Though refusing to be scared off by the Pushkin-parodying curses in verses of the late Vladimir Vladimirovich, 'What is translation? On a platter/A poet's pale and glaring head/A parrot's screech, a monkey's chatter/And profanation of the dead', the author acknowledges the help provided by his literal explanation and commentary in carrying out what 'in all humility' he calls his 'aim to produce a spirited and reasonably accurate rhyming version of Pushkin's work which can at least be read with pleature and entertainment'. He has done better than that. His translation very nearly qualifies for Baring's hard definition of good, that is 'one which impresses a reader with its beauty whether he knows its original or not and at the same time satisfies one who does know it' (my italics). About a poem of Lermontov's he had once complained: have workel at this translation for years. This is the best I can do: but apart from being inadequate, it is not quite right'. I do not think it likely that in the foreseeable future the gentilhomme-bourgeois Pushkin will be better served than he has been by the gentilhomrne-bourgeols Johnston, though have to admit that I have never seen the 1963 Bollingen Prize-winning version, by all accounts the bravest attempt hitherto, by Professor Arndt of Dartmouth College in New Hampshire. Of the out-of-print versions of Oliver Elton and Babette Deutsch the less now said the better, whatever the marks they deserve for effort — in Elton's case, war effort.

'I must learn English,' Pushkin had said in 1825 and during his exile in the country he did do so, along with Italian. Four Years later, an acquaintance found 'his translation of Shakespeare to be absolutely correct and his understanding of the language irreproachable' but his spoken English (he said he read it 'as jilt were Latin') was a great deal harder to follow than Charlie John. ston's Stratford-atte-Bowe Russian which he has recently been trying out for the first time in Pushkin's footsteps in and about Leningrad, wearing a fur coat borrowed from Commissar Sir Fitzroy Maclean. 'How amazing is Shakespeare! How paltry Byron compared to him!' said Pushkin. He was one of the few Russians who did not need to rely on Pichot's French prose translation of Byron, which was nevertheless years later capable of making Don Juan seem magical' to Chekhov. One year after Byron's death Pushkin somewhat picturesquely paid to have a mass said 'for the repose of the soul of the servant of God, the boyar Georgy', and in Moldavia he got a special kick out of an affair with one Calypso Polichroni in whose arms he believed Byron at one time to have preceded him. When he said of Onegin that it was 'just the English spleen exported to Russia' he certainly had Byron in mind. But of the two poets Pushkin, for all his farouche randiness, had, in his poetry as in his life, surely the tenderer heart.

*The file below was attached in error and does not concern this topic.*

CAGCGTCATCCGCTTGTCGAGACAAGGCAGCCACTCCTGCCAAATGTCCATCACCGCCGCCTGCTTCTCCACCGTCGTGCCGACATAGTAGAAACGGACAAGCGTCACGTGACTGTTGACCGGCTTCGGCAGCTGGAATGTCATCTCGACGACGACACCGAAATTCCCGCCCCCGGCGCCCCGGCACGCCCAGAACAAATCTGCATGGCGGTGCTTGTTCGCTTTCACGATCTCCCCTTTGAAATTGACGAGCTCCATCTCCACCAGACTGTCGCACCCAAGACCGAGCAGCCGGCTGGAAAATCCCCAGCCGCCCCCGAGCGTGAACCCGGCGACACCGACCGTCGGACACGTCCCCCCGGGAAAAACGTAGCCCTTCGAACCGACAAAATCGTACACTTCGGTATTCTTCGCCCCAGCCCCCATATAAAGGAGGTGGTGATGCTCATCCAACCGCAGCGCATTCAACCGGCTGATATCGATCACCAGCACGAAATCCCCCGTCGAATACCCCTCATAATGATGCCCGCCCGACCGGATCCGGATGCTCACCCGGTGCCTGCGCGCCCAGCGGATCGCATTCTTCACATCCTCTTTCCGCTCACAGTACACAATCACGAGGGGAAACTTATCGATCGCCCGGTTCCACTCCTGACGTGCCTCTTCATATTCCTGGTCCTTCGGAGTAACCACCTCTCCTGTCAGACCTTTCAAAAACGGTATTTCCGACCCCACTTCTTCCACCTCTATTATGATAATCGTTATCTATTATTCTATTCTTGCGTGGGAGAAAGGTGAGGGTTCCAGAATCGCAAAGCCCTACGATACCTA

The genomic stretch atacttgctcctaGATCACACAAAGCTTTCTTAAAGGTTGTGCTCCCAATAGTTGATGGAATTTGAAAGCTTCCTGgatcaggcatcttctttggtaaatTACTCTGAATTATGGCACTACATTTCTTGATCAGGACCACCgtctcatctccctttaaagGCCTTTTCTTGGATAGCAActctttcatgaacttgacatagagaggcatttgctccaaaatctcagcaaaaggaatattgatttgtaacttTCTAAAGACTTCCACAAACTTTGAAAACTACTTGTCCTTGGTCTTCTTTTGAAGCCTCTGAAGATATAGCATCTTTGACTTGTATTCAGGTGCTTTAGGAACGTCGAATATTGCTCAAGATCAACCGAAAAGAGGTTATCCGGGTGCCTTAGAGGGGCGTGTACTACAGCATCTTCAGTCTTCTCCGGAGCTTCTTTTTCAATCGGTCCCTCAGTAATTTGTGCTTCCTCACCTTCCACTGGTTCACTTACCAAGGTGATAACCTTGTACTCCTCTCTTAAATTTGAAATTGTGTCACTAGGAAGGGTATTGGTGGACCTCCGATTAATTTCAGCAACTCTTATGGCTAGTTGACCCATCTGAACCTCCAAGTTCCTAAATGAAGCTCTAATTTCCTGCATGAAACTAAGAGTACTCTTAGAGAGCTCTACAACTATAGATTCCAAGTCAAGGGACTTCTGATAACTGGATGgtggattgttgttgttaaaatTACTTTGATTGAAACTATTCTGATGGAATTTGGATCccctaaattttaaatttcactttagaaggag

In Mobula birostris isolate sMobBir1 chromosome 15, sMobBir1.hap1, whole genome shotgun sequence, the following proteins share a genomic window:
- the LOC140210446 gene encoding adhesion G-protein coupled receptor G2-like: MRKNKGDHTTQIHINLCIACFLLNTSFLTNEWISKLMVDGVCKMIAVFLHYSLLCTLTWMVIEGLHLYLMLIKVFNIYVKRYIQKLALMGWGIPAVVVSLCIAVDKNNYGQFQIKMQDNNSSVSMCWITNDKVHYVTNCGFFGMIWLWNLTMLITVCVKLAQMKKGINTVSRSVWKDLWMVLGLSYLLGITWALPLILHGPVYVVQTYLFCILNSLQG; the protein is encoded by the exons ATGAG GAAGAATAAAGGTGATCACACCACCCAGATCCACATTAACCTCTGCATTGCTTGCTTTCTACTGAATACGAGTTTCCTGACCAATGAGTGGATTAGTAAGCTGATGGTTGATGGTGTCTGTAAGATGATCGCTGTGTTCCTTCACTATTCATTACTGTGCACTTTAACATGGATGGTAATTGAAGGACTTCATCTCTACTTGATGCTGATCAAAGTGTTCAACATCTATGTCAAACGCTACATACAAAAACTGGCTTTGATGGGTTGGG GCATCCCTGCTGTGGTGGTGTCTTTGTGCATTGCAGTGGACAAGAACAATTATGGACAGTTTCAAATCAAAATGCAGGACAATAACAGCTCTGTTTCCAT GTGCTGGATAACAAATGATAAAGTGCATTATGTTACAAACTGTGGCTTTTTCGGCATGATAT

'Half-funny, half-sad' he once called his verse novel, in which, unlike Byron in Don Juan, the author does not identify with the dandy deracine hero, nor even with the Tatiana he so comes to love as he traces her misadventures to her final exclamation about the tyranny of timing in life. 'A schaste bylo tak razmoshno/tak blizko' — 'Bliss was so near, so altogether/attainable'. Johnston is perhaps at his best in the two last Cantos, especially the important seventh, with Tatiana's approach to and arrival in Moscow, with its Marriage Market and the resigned disenchantment of old cousins and chaperones, a canto that marks the essential interlude between Lensky's real death in duel and Tatiana's living death in married life (Pushkin makes none of Tchaikovsky's concessions to a pleasant pis-aller high-life with the likeable Prince Gremin into which he transformed the plain 'fat' Prince N that Pushkin cast as her husband). He also handles skilfully Pushkin's many topical jokes, larded with slangy allusions to French, Italian, German and even English expressions (like `Shishkov, forgive me: I don't know/the Russian fork comme il taut', his rendering of 'Du comme ii faut Shishkov prasti: /Nie znaiou kak perevisti', Shishkov being an ardent detender of Russian from the intrusion of foreign words). Tatiana's own letter was, of course, as Pushkin reminds his readers, written in French and his wonderful lines are just his own rough Russian translation. John Bayley once movingly judged Onegin to be 'the most glitteringly poetic of poems, and yet as full of "felt life" as the most richly conceived work of fiction', and one feels that Johnston has gone as far as is possible in English to demonstrate this. I cannot even believe that, were the great collector of words and butterflies still alive, we should have had dog in the manger barking and biting from the top floor of the Montreux Palace Hotel at the appearance of what is so much more than just a rhyming Happy Christmas Crib, in handy pocket form. It is a wonderful introduction to the first and greatest of great Russian writers (fifty thousand of his fellow countrymen gathered spontaneously in horrified mourning about the house in which he died: autres temps, autres moeurs) and a MUST for all students of his language in the English-speaking world. Tt has even sent the present elderly reviewer joyfully back to the text, with a dictionary and my 1916 edition of Forbes's Russian grammar to help me.